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The Indian Air Force on Monday formally inducted the indigenously-built multi-role Light Combat Helicopter (LCH), Prachand, which is capable of destructing enemy air defence and counter-insurgency operations on high-altitude battlefields. With this, India becomes the seventh country in the world to make attack helicopters
The first batch of the LCH — whose name Prachand, which means fierce, was announced during the induction ceremony — is being inducted into the IAF’s 143 Helicopter Unit located at the Jodhpur Air Force Station. Defence Minister Rajnath Singh presided over the induction ceremony along with Chief of Defence Staff General Anil Chauhan and Chief of Air Staff Air Chief Marshal VR Chaudhari.
95 of these choppers will go to the Indian Army. A handful has already entered the service. Approximately 65 will go to the Indian Air Force as well.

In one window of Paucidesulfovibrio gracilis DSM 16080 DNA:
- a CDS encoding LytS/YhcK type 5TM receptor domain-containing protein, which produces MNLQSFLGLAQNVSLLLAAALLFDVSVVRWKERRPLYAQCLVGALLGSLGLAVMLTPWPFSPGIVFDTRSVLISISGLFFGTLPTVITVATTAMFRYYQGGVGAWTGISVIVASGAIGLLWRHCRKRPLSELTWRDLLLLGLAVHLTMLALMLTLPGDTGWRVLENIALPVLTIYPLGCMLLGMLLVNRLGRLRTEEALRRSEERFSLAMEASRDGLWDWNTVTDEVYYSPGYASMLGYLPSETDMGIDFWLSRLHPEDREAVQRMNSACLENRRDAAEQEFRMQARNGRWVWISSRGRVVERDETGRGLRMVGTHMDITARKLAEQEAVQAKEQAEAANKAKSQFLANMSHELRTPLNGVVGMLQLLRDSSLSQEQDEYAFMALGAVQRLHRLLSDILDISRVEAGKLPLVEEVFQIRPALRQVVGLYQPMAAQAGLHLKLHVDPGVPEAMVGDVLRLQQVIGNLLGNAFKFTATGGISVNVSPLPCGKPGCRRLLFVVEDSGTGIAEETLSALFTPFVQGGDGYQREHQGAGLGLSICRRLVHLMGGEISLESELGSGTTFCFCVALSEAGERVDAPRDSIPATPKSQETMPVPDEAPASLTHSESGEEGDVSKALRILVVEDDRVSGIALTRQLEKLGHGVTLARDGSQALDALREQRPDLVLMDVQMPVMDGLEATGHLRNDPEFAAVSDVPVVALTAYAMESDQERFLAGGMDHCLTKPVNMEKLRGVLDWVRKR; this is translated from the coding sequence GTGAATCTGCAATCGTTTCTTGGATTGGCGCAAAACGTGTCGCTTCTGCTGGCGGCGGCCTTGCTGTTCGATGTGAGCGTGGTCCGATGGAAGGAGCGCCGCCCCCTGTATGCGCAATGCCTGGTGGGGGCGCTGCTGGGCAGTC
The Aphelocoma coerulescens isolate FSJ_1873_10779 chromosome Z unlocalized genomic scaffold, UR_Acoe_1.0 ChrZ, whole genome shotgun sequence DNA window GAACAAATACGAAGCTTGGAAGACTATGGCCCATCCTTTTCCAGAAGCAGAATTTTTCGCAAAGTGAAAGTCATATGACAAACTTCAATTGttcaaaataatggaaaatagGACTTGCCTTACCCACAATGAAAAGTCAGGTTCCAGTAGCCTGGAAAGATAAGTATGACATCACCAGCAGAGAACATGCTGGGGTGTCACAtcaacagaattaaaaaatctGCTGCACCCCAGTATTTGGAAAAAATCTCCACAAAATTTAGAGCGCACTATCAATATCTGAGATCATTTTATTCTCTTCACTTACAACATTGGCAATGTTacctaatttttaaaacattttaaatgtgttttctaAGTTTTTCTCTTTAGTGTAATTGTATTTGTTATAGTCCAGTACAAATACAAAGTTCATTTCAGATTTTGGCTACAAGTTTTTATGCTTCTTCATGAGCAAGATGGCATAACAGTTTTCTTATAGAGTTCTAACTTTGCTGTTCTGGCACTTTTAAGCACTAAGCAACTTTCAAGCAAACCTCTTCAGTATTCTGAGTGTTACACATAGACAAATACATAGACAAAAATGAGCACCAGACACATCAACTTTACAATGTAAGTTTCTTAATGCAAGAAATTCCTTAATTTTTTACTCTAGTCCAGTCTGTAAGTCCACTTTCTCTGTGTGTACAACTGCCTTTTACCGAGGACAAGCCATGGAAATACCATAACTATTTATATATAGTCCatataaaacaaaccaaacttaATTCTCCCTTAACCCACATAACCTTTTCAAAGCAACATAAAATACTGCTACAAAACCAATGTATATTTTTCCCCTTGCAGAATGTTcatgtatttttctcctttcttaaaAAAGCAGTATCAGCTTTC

The light combat helicopter over the next several years will be the bedrock of attack helicopter formations in the Indian Army and in the Indian Air Force. The 5.8-tonne twin-engine helicopter has already completed various weapons firing tests, the officials said.
The Defence Minister also took a sortie in the helicopter after the induction.
नाम है ‘प्रचंड’ pic.twitter.com/dCa3WGvw9A— Rajnath Singh (@rajnathsingh) October 3, 2022
The LCH has similarities with Advanced Light Helicopter Dhruv. It has a number of stealth features, armoured-protection systems, night attack capability and crash-worthy landing gear for better survivability, the officials said. It is equipped with requisite agility, manoeuvrability, extended range, high altitude performance and all-weather combat capability to perform a range of roles including combat search and rescue (CSAR), destruction of enemy air defence (DEAD) and counter-insurgency (CI) operations.
The helicopter can also be used against slow-moving aircraft and remotely piloted aircraft (RPAs) of adversaries. Officials said it would be a potent platform to meet the operational requirements of the IAF and the Indian Army. They said state-of-the-art technologies and systems compatible with stealth features such as reduced visual, aural, radar and IR signatures and crashworthiness features for better survivability have been integrated into the LCH for deployment in combat roles.